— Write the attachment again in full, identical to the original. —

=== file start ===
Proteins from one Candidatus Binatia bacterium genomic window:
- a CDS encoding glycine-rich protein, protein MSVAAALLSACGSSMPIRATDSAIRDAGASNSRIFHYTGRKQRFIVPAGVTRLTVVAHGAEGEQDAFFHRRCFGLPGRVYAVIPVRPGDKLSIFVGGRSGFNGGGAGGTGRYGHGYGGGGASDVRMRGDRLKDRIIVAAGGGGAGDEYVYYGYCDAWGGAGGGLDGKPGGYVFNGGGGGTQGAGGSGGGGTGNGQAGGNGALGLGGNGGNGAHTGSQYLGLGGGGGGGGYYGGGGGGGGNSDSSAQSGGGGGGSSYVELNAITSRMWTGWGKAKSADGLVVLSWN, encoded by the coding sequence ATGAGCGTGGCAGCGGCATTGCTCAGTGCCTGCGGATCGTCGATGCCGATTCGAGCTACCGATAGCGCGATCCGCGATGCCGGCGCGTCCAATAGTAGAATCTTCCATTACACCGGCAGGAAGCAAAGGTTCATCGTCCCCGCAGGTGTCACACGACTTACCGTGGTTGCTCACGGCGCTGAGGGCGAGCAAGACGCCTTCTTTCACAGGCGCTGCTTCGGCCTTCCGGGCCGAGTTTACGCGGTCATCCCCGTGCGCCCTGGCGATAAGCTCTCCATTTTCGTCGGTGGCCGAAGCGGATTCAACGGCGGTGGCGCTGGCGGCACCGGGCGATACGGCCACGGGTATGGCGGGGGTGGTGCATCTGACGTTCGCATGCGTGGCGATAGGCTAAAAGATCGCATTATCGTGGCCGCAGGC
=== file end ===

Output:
Proteins from one Candidatus Binatia bacterium genomic window:
- a CDS encoding glycine-rich protein, protein MSVAAALLSACGSSMPIRATDSAIRDAGASNSRIFHYTGRKQRFIVPAGVTRLTVVAHGAEGEQDAFFHRRCFGLPGRVYAVIPVRPGDKLSIFVGGRSGFNGGGAGGTGRYGHGYGGGGASDVRMRGDRLKDRIIVAAGGGGAGDEYVYYGYCDAWGGAGGGLDGKPGGYVFNGGGGGTQGAGGSGGGGTGNGQAGGNGALGLGGNGGNGAHTGSQYLGLGGGGGGGGYYGGGGGGGGNSDSSAQSGGGGGGSSYVELNAITSRMWTGWGKAKSADGLVVLSWN, encoded by the coding sequence ATGAGCGTGGCAGCGGCATTGCTCAGTGCCTGCGGATCGTCGATGCCGATTCGAGCTACCGATAGCGCGATCCGCGATGCCGGCGCGTCCAATAGTAGAATCTTCCATTACACCGGCAGGAAGCAAAGGTTCATCGTCCCCGCAGGTGTCACACGACTTACCGTGGTTGCTCACGGCGCTGAGGGCGAGCAAGACGCCTTCTTTCACAGGCGCTGCTTCGGCCTTCCGGGCCGAGTTTACGCGGTCATCCCCGTGCGCCCTGGCGATAAGCTCTCCATTTTCGTCGGTGGCCGAAGCGGATTCAACGGCGGTGGCGCTGGCGGCACCGGGCGATACGGCCACGGGTATGGCGGGGGTGGTGCATCTGACGTTCGCATGCGTGGCGATAGGCTAAAAGATCGCATTATCGTGGCCGCAGGC